2020 Maplewood Township Committee Candidate Statement: Dean Dafis

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Two candidates are running unopposed for two seats on the five-member Maplewood Township Committee this year: Vic De Luca and Dean Dafis, both Democrats. Election day is November 3, 2020. Please visit our Election Roundup for more information.

Amidst the turmoil and anxiety surrounding our national election, here at home I’m thrilled and excited about running for a second term on the town council – the Maplewood Township Committee.  That’s because the pandemic and lack of national leadership have underscored the importance of solid, steadfast, and empathic leadership at the local level.  I’m proud to say that I’ve been that type of leader in the past three years – I’ve led with compassion for others, truth, and moral clarity. My first term has been exceptionally rewarding – together WE got a lot of good done. I hope the same for my second term.

Dean Dafis

When I first ran for local office, I promised greater equity in our town’s services and systems and pledged for greater community unity. While our journey continues, I’m happy that in Maplewood today we are closer to one another, we are learning how to relate better to each other, we are becoming more culturally competent and socially just.  We are having those difficult conversations, we are self-examining, and we are championing new perspectives and models. After all, that is the burden of our collective evolution as humans and social beings.  Just the other day, I voted to disarm and disband our volunteer police force in response to a broad coalition of community voices concerned with over-policing which brought me full circle to one of my first votes my first year on an issue I was championing as a community advocate before I was elected – that in favor of a civilian review board (the first in NJ suburbia at the time) for greater transparency and accountability in policing. Today, civilian oversight of policing is becoming more common, and through working group coalitions alongside talented and committed community advocates, we’ve established credibility and built trust with police and with the community.  While this has been a collaboration with my colleagues, I have been very active and hands on in this important matter.  During my second term, I hope to see us move this needle a little further toward care and treatment as we look to shift some police resources into crisis intervention and prevention, and as we build sustainable restorative justice models.

I see myself as a change agent. My juice is the civic engagement in town which inspires me daily and makes me better. My aim is to care and support. My fire for change comes from my own lived experience growing up poor, first generation, second class citizen, closeted, shamed, discriminated against, struggling with economic mobility, left out, powerless, and disconnected. It takes someone who knows adversity to be more self-aware about and open to the adversity of others. My action is WORK, relentless HARD work – my work ethic and commitment to the success of our town is nearly unmatched.  My duty is to lift voices, raise concerns, empower & connect as we work to solve our collective problems and bridge gaps.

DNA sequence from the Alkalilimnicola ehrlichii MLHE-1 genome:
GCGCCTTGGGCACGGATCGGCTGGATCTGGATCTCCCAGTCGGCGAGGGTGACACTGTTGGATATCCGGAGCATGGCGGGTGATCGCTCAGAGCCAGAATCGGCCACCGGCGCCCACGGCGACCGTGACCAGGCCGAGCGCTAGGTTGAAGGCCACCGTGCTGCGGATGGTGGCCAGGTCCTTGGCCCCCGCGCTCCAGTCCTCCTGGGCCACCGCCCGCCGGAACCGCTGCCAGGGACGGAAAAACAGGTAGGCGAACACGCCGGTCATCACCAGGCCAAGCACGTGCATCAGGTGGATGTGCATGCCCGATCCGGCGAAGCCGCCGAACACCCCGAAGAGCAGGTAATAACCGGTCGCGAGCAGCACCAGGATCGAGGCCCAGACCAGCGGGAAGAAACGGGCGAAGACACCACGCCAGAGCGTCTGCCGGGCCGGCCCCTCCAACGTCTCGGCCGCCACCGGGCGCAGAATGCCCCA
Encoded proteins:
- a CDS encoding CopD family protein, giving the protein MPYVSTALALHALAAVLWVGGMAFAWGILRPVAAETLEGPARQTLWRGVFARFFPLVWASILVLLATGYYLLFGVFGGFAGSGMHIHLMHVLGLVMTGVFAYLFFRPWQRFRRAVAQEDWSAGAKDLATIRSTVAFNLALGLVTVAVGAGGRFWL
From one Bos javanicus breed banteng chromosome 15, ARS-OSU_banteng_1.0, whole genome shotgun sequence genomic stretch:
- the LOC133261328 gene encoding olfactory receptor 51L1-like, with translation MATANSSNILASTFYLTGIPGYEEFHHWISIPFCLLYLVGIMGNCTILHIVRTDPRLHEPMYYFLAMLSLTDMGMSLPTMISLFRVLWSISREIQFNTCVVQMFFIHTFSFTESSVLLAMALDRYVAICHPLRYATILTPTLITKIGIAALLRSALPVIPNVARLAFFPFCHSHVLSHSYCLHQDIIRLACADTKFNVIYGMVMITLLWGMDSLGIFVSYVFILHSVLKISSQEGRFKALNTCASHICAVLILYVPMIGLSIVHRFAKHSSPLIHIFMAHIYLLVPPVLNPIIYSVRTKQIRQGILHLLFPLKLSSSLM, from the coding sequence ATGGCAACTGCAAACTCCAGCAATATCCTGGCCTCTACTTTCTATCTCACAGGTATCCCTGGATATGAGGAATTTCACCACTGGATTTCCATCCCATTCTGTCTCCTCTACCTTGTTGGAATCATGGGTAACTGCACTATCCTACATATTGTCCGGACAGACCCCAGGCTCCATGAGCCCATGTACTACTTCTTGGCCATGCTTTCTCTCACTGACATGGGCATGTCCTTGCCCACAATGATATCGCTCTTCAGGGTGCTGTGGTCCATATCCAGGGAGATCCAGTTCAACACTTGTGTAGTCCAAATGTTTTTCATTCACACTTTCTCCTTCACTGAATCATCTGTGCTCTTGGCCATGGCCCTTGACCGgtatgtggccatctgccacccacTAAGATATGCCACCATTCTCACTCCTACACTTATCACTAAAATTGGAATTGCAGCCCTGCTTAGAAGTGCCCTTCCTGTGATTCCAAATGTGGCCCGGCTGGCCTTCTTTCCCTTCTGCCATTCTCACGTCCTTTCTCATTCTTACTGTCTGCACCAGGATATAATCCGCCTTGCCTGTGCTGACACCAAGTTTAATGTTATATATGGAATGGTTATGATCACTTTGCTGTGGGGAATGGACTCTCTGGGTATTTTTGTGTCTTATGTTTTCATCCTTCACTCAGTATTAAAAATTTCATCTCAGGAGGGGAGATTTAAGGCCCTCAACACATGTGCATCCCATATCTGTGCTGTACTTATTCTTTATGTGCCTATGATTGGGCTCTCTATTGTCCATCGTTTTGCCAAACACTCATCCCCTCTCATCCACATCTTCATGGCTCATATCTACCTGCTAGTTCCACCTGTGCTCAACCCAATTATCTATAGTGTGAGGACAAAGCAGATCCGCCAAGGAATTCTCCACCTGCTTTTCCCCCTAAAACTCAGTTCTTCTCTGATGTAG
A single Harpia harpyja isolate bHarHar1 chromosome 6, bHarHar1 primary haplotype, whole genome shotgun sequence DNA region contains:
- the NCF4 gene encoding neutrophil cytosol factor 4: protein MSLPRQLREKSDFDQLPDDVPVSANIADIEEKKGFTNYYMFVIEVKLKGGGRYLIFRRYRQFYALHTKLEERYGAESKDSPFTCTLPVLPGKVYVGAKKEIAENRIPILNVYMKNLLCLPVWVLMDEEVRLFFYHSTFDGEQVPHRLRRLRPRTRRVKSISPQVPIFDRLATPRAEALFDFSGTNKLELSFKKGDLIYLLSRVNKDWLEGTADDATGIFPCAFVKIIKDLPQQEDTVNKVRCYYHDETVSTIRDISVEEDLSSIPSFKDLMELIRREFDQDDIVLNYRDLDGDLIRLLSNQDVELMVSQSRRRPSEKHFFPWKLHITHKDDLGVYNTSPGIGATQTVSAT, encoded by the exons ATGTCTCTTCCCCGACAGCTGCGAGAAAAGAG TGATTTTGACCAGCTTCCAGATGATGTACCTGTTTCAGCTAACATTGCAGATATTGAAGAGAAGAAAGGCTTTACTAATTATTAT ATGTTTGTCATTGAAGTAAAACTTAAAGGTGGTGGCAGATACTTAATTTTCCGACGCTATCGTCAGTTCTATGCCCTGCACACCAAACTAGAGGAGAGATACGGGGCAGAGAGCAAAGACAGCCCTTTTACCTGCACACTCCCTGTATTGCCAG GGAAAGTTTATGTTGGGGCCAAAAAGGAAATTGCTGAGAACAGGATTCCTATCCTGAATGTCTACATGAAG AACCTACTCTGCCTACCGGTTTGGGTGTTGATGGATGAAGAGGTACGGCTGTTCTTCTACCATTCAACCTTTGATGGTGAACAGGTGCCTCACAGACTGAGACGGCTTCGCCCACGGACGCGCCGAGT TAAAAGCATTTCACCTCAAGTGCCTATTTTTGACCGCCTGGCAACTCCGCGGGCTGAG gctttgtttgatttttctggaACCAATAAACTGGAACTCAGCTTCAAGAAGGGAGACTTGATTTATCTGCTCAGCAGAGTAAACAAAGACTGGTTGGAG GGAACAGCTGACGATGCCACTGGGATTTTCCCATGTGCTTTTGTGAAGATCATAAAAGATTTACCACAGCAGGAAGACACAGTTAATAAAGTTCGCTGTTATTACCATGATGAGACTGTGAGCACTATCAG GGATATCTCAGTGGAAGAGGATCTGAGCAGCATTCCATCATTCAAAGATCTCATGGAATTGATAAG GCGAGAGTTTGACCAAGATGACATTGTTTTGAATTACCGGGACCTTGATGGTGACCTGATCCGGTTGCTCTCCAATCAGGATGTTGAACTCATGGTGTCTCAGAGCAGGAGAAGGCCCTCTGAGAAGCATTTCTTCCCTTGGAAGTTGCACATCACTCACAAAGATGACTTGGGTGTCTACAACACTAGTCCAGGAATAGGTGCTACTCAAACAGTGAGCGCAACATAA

And so, I’ve been a strong ambassador for all.

For our seniors, as their committed liaison in many critical issues ranging from aging in place, age-friendliness, health & wellness, social isolation, accessibility, housing, and transportation. As the SOMA Two Towns for All Ages liaison, I’ve successfully championed several critical initiatives, including Operation Blue Angel, home-sharing, and the recently introduced Accessory Dwelling Unit ordinance. During the pandemic, I was personally involved in the implementation of food insecurity emergency support systems and delivered groceries and food to our seniors.  And, as we revisit our Master Plan next year, I hope to increase senior accessibility and transportation in our town.  I’ve worked closely with our Recreation department for programming that is inclusive of senior needs such as arts classes, technology workshops, walking events, social events & activities.  I’d like to focus on more intergenerational programming going forward.

I’ve been a strong ambassador for those experiencing housing insecurities working alongside our Human Services and Welfare Director connecting folks in need to county and state assistance.  I aim to revisit and revise our rent control ordinance and zoning during my second term to end exclusions and combat the crisis that is the lack of housing that is affordable.  Our Human Services Director and I have been meeting with the county to see how we can better coordinate outreach and services, and how we might build a regional solution to prevent homelessness.